Excelencia in Education’s report also commended the University of Texas at El Paso’s Model Institutions for Excellence program, which aims to increase the number of minority students who receive degrees in science, technology, mathematics and engineering. In 2004-05, 374 out of 440 such degrees were awarded to Latino students at UTEP.

According to Jones, the most substantial national population growth that is expected between now and 2025 will be driven by non-Anglo young people, the vast majority of whom will be Latino.

He added, “If Latinos aren’t part of the success story, then the U.S. itself does not have a success story.”

HOLLY HEINRICH reports for The Texas Tribune where this story was originally published. It is reprinted here through a news partnership between the Tribune and the San Marcos Mercury.

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3 thoughts on “Report: Not enough Latinos graduating college

  1. Can any educators out there please answer this question: Exactly how does the dual credit program work? Are these advanced students who have already completed all their high school credits? Do their teachers have extra training?

    From my personal experience, a high school and college course of the same material are NOT equivalent. I took biology in high school, and freshman biology in college as a major – and the second class was much more demanding than the first. I don’t think that I’d have been prepared for upper level college biology courses with just that high school course.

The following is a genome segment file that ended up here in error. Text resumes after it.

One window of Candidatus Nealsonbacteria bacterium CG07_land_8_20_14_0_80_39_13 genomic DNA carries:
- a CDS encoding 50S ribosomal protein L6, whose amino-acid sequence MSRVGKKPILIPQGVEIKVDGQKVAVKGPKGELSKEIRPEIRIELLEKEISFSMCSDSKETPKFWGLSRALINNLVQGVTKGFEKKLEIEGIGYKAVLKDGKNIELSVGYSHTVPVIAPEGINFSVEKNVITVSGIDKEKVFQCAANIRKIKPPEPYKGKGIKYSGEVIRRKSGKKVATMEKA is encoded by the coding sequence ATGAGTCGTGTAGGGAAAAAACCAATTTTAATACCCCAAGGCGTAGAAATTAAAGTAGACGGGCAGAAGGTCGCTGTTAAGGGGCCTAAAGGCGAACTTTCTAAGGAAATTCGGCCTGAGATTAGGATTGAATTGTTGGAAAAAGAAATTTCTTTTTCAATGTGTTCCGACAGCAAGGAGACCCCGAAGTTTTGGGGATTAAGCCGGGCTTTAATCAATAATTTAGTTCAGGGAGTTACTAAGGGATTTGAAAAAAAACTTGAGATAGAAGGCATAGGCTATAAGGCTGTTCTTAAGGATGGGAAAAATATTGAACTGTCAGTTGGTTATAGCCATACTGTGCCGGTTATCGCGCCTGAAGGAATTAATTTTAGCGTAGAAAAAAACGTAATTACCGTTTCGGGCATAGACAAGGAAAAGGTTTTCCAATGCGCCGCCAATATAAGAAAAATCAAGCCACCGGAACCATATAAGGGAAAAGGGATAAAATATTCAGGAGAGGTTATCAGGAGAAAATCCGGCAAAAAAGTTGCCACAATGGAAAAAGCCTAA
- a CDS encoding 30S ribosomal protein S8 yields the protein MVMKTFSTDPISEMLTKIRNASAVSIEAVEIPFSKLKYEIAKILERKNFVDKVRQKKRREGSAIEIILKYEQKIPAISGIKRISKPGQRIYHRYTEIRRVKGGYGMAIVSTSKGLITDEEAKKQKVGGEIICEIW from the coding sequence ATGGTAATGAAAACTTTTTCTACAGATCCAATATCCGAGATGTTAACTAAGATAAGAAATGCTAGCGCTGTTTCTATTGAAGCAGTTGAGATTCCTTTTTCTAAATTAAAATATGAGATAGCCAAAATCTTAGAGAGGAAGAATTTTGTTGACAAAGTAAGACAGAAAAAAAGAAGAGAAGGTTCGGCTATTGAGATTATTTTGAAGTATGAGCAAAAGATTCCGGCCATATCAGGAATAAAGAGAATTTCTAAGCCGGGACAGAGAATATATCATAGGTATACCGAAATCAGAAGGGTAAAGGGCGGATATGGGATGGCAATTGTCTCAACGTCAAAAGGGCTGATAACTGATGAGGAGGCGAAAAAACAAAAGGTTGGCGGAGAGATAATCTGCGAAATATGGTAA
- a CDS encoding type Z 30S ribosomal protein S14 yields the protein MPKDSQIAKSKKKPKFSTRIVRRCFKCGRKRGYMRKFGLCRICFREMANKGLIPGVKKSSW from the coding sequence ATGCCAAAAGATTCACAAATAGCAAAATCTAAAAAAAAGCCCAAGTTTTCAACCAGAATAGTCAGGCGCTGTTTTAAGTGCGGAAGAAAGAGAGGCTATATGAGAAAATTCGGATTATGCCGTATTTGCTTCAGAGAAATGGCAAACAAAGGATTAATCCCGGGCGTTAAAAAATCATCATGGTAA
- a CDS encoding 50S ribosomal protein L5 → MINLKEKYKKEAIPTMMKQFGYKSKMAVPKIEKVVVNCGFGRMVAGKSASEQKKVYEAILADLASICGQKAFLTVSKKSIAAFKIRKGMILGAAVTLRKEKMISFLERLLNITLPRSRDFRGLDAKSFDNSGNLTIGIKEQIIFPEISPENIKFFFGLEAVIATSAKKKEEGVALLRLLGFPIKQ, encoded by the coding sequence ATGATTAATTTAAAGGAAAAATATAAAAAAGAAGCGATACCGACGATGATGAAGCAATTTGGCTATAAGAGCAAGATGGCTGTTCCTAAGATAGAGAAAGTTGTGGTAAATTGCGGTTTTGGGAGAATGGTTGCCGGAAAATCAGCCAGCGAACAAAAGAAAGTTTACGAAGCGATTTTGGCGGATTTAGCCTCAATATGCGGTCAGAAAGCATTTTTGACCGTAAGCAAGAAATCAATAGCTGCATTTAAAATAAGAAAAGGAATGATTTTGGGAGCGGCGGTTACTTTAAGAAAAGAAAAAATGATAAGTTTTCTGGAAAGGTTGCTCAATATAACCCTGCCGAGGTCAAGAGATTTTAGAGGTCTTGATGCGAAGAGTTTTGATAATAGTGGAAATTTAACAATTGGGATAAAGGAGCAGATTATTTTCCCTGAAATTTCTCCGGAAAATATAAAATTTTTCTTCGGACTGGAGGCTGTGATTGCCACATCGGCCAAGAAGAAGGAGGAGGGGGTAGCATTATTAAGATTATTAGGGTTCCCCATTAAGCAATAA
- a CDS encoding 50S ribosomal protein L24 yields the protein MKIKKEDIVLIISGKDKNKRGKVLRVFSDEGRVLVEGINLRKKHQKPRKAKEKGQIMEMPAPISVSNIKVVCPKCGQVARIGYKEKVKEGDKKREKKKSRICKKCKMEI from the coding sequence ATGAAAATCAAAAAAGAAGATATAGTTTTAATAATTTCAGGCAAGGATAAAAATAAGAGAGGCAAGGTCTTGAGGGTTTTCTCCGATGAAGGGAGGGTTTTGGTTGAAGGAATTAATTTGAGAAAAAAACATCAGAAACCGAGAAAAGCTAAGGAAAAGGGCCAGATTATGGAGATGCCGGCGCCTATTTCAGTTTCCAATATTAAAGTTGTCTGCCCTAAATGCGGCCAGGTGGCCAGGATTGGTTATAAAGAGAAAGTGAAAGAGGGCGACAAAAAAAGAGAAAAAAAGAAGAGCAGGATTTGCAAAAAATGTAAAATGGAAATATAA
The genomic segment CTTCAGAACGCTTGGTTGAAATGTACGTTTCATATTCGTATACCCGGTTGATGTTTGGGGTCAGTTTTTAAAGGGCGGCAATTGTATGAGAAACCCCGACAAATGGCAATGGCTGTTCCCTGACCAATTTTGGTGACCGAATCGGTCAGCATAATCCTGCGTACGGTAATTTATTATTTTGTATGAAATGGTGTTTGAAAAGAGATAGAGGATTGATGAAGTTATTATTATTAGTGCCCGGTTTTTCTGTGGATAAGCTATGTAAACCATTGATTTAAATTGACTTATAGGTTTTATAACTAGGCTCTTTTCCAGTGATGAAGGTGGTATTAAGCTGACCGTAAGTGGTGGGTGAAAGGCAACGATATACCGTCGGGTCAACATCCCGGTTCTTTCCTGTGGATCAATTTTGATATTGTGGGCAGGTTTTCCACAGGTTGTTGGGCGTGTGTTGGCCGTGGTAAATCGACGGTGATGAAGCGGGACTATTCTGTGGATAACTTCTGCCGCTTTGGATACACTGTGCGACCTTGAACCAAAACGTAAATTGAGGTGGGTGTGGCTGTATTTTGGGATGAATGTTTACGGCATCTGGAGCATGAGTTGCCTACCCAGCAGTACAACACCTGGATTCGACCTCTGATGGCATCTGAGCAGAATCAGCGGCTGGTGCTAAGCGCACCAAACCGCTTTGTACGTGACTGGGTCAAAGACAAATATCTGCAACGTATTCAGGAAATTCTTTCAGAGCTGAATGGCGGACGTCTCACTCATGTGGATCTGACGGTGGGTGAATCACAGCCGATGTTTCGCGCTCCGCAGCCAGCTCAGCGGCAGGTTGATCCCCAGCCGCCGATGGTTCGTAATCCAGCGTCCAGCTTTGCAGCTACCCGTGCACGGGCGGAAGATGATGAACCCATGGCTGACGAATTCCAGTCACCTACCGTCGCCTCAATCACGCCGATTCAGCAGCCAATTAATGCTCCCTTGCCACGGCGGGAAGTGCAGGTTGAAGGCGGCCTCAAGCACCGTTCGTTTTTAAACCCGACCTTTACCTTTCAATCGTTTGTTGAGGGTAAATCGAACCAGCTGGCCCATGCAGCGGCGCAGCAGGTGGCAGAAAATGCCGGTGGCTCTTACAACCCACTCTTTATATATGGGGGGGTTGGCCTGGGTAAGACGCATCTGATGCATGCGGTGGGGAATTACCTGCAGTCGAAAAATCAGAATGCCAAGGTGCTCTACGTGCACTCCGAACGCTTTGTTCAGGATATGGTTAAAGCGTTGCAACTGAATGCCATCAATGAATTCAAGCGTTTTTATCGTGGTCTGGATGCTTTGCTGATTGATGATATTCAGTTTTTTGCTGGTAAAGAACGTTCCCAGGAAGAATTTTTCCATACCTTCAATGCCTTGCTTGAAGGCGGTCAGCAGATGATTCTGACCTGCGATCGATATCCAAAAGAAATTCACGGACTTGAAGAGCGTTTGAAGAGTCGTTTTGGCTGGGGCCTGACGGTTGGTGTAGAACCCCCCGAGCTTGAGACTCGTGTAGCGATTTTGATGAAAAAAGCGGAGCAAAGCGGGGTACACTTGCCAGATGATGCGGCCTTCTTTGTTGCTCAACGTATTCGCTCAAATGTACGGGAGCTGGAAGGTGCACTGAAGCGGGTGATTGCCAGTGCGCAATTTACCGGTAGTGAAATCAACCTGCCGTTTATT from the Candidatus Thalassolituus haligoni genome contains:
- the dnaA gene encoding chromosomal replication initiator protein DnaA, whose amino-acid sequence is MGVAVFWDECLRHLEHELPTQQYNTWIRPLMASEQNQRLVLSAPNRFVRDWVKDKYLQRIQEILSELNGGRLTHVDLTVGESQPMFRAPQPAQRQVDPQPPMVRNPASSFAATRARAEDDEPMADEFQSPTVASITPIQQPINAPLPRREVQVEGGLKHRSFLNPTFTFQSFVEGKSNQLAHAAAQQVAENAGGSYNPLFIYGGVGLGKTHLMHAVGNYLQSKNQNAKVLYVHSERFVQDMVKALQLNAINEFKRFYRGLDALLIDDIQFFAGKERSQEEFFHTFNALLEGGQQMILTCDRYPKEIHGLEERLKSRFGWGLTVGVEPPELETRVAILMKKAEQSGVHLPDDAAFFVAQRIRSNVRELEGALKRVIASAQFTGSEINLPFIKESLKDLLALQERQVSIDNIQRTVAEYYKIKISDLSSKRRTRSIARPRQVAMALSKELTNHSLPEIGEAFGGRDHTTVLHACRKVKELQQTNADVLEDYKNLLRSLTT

2. I agree with the position that having an educated Latino population is critical to the long-term success of both the State of Texas and the United States. Where this article loses me is whose job it is to make sure this happens.

    Education begins in the home. Until Latino families start placing more emphasis on education, there won’t be much “we” can do to increase graduation rates or the percentage of college educated people in the Latino community.

  3. Dual credit classes are taught by an adjunct professor (at minimum) using a curriculum approved by whatever community college the high school has a relationship with. In SMCISD that would Austin CC. Typically, although not always, the classes are taught during the school day at the high school campus with enrollment restricted to high school students who have passed whatever state-mandated test required to indicate post-high school level academic competence said community college deems worthy for their “standards” (yes, I am laughing now).

    In essence, these students are enrolled in both high school and college at the same time. In theory, the classes are as rigorous as they would be at the CC; I suspect they more or less are, with the understanding what a crap shoot you get concerning quality instruction at college in general and community colleges in particular. They usually start with a class or two their junior year of high school, with the same their senior year.

    The real ambitious can take classes during the summer while they are in high school, but it has been my experience that not many do.